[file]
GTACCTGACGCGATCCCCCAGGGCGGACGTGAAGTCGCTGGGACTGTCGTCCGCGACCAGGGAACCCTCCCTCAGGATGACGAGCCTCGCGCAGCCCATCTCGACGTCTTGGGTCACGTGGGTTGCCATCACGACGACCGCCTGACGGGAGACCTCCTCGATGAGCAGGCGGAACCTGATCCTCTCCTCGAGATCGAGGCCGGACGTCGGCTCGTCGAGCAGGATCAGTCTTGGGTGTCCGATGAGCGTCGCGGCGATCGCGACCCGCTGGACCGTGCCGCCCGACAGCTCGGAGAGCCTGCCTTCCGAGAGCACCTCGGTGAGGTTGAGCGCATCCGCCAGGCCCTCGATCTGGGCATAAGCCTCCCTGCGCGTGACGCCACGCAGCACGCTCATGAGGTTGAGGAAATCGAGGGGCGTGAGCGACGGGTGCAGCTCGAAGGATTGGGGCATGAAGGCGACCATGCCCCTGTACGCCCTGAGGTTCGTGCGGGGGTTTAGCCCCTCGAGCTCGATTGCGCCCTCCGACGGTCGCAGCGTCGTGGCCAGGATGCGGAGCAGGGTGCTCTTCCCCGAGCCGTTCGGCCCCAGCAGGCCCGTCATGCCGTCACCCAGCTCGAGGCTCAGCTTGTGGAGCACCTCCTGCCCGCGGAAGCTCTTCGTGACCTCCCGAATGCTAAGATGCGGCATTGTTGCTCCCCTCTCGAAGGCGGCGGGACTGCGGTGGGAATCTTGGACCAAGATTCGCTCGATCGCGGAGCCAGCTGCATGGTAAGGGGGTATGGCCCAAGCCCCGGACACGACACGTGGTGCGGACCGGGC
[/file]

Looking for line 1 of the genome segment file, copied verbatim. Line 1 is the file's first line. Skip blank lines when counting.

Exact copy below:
GTACCTGACGCGATCCCCCAGGGCGGACGTGAAGTCGCTGGGACTGTCGTCCGCGACCAGGGAACCCTCCCTCAGGATGACGAGCCTCGCGCAGCCCATCTCGACGTCTTGGGTCACGTGGGTTGCCATCACGACGACCGCCTGACGGGAGACCTCCTCGATGAGCAGGCGGAACCTGATCCTCTCCTCGAGATCGAGGCCGGACGTCGGCTCGTCGAGCAGGATCAGTCTTGGGTGTCCGATGAGCGTCGCGGCGATCGCGACCCGCTGGACCGTGCCGCCCGACAGCTCGGAGAGCCTGCCTTCCGAGAGCACCTCGGTGAGGTTGAGCGCATCCGCCAGGCCCTCGATCTGGGCATAAGCCTCCCTGCGCGTGACGCCACGCAGCACGCTCATGAGGTTGAGGAAATCGAGGGGCGTGAGCGACGGGTGCAGCTCGAAGGATTGGGGCATGAAGGCGACCATGCCCCTGTACGCCCTGAGGTTCGTGCGGGGGTTTAGCCCCTCGAGCTCGATTGCGCCCTCCGACGGTCGCAGCGTCGTGGCCAGGATGCGGAGCAGGGTGCTCTTCCCCGAGCCGTTCGGCCCCAGCAGGCCCGTCATGCCGTCACCCAGCTCGAGGCTCAGCTTGTGGAGCACCTCCTGCCCGCGGAAGCTCTTCGTGACCTCCCGAATGCTAAGATGCGGCATTGTTGCTCCCCTCTCGAAGGCGGCGGGACTGCGGTGGGAATCTTGGACCAAGATTCGCTCGATCGCGGAGCCAGCTGCATGGTAAGGGGGTATGGCCCAAGCCCCGGACACGACACGTGGTGCGGACCGGGC